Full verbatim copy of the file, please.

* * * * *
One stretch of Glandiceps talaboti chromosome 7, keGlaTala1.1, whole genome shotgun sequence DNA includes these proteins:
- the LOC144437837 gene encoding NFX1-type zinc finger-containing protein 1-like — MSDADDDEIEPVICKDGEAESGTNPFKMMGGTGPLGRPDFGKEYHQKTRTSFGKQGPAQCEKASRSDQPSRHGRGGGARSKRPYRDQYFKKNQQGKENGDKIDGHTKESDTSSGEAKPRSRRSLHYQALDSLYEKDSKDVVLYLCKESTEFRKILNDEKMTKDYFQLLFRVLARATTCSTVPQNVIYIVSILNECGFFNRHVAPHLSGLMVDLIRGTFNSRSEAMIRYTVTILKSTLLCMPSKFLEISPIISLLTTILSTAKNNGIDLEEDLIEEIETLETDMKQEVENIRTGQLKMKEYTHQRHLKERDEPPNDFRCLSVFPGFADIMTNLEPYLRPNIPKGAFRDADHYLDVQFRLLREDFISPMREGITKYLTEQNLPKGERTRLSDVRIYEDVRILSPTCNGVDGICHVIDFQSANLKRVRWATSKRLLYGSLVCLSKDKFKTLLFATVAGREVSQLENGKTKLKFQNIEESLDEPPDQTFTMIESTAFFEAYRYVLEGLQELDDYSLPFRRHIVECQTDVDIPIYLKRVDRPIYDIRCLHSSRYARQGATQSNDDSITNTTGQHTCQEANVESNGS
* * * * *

One stretch of Glandiceps talaboti chromosome 7, keGlaTala1.1, whole genome shotgun sequence DNA includes these proteins:
- the LOC144437837 gene encoding NFX1-type zinc finger-containing protein 1-like — MSDADDDEIEPVICKDGEAESGTNPFKMMGGTGPLGRPDFGKEYHQKTRTSFGKQGPAQCEKASRSDQPSRHGRGGGARSKRPYRDQYFKKNQQGKENGDKIDGHTKESDTSSGEAKPRSRRSLHYQALDSLYEKDSKDVVLYLCKESTEFRKILNDEKMTKDYFQLLFRVLARATTCSTVPQNVIYIVSILNECGFFNRHVAPHLSGLMVDLIRGTFNSRSEAMIRYTVTILKSTLLCMPSKFLEISPIISLLTTILSTAKNNGIDLEEDLIEEIETLETDMKQEVENIRTGQLKMKEYTHQRHLKERDEPPNDFRCLSVFPGFADIMTNLEPYLRPNIPKGAFRDADHYLDVQFRLLREDFISPMREGITKYLTEQNLPKGERTRLSDVRIYEDVRILSPTCNGVDGICHVIDFQSANLKRVRWATSKRLLYGSLVCLSKDKFKTLLFATVAGREVSQLENGKTKLKFQNIEESLDEPPDQTFTMIESTAFFEAYRYVLEGLQELDDYSLPFRRHIVECQTDVDIPIYLKRVDRPIYDIRCLHSSRYARQGATQSNDDSITNTTGQHTCQEANVESNGS